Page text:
But it did.
It worked brilliantly: it fired up the most important tool we have - our imagination.
We can all clearly see that every regulator clock we are going to make will have a small, imperfect hand-filed and hand-finished "living" mystical creature in it; a dragon or a rabbit, perhaps a snake or a lizard, which will live inside the perfect mechanism like a little clock guardian. 
As crazy as it sounds, I wonder why in 500 years of gear cutting has no-one thought of this?

Monday, May 28, 2018

A quick update on the watchmaker's regulator

It's coming up alright.  The drawings are pretty much done and, with a bit of luck, we will start machining the first parts on Wednesday so stay tuned.

Friday, May 25, 2018

Watchmaking: From mill to EDM and back (making the balance wheel cock)

For those of you who are following the progress of the workshop, after about a week of not making any measurable progress whatsoever, Josh and Andrew programmed and machined the balance cock.  What makes this project special is that for the first time we are able to directly transfer a machined component from the mill to EDM wire cutter and then back to mill without loss of accuracy.  In other words, you can use Machine A, Machine B and then go back to Machine A all on the same component. We are also able to prototype components of a thickness below 0.3 of a millimetre, which is the thickness of the balance wheel cock at the point where it receives the incabloc jewel.  Stay tuned for more updates.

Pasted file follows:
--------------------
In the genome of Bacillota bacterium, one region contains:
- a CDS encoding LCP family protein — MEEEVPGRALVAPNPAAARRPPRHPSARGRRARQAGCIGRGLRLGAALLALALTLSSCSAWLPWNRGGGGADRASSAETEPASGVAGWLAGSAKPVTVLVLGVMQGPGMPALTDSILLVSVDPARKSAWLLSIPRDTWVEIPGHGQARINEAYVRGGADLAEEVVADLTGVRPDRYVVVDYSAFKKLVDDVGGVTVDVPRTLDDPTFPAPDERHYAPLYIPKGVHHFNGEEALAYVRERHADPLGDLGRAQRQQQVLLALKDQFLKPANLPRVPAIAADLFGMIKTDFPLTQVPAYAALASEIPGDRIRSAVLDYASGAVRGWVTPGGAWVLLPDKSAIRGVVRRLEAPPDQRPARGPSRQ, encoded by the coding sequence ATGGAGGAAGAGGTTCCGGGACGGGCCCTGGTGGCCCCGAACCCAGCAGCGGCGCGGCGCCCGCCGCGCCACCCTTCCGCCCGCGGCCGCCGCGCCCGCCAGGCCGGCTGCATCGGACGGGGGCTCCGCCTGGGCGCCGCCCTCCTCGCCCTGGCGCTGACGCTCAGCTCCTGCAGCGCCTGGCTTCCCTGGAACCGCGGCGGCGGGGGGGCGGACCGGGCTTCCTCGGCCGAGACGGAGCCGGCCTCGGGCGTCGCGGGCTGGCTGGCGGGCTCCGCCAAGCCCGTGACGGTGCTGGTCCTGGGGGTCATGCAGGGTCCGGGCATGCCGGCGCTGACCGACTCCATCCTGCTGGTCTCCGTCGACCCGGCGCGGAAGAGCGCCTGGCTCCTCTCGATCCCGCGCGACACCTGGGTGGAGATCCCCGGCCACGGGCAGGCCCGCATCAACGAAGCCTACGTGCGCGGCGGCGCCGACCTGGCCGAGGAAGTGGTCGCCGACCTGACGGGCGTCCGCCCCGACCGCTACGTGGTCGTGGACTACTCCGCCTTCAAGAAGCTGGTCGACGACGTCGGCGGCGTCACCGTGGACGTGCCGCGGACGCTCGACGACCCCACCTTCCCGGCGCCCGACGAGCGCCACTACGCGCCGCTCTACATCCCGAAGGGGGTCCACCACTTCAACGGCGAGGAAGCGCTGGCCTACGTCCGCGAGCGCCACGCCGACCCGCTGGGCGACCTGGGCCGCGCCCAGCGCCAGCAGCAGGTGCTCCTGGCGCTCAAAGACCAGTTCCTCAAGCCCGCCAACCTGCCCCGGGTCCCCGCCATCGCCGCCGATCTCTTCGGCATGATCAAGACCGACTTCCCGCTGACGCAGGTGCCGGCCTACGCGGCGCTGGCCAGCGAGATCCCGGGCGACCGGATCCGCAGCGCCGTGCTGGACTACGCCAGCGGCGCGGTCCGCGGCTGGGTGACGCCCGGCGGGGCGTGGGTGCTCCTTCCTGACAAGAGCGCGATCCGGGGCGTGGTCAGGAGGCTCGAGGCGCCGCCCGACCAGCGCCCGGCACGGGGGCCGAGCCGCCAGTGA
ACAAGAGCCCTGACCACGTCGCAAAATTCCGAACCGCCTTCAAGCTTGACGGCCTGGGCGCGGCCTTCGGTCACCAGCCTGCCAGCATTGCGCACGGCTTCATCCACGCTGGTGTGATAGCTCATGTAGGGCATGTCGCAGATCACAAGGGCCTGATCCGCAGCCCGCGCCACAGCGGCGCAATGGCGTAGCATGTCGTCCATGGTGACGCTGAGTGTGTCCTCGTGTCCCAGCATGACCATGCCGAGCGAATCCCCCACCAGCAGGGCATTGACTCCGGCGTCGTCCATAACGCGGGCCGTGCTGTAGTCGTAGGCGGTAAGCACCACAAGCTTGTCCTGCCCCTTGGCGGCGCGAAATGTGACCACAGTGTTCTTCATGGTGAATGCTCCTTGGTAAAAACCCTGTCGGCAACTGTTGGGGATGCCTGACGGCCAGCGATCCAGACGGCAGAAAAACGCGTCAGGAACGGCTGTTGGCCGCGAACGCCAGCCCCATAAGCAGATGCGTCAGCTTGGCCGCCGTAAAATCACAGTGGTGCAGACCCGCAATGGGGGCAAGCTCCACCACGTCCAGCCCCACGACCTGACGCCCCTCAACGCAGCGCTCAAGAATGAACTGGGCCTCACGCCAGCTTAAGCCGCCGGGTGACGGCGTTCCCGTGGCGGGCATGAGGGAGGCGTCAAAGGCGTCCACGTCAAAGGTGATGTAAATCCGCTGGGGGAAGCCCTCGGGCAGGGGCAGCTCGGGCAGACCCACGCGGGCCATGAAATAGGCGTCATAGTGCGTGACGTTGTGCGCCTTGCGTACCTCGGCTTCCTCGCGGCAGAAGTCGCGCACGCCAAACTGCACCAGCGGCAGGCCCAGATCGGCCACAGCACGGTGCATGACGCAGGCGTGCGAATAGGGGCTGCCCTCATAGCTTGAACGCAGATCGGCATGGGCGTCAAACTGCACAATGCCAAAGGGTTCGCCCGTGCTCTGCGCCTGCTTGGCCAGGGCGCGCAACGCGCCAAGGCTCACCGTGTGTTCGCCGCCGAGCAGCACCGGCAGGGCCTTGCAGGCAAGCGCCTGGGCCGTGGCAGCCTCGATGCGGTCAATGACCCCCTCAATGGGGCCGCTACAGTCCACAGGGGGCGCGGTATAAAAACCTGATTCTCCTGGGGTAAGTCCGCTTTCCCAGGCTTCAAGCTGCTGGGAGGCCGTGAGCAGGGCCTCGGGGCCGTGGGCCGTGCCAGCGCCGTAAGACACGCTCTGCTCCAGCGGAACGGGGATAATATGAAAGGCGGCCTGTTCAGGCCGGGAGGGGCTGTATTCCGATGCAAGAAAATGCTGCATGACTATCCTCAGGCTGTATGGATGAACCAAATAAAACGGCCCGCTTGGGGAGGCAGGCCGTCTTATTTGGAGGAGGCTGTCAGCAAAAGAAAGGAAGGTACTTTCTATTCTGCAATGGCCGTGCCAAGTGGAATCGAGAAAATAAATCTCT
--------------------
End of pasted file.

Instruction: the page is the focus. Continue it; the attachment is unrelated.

If you missed the video we talked about last week that NYC CNC recorded while setting up the workshop a few months ago, here is the link:

Monday, May 21, 2018

NYC CNC in Sydney

Earlier this year, while we were literally unpacking and setting up our newly-arrived machinery, Josh and Andrew got a knock on the door from a young American who happened to be in Sydney. His name is John. About 10 years ago, he got excited about CNC machining and bought a tiny mill which he then installed in his even tinier New York apartment. He started video recording his journey and sharing it on YouTube. Today, he is probably the most influential CNC YouTuber with a quarter of a million subscribers. John now runs his own CNC workshop but continues to tour the US visiting various manufacturers and sharing their stories.

Josh simply could not say no to John - so he invited him into our small workshop.   The video itself is an amazing story of what happens when two young people, crazy about precision machining, bump into each other.

I am sure you will enjoy it.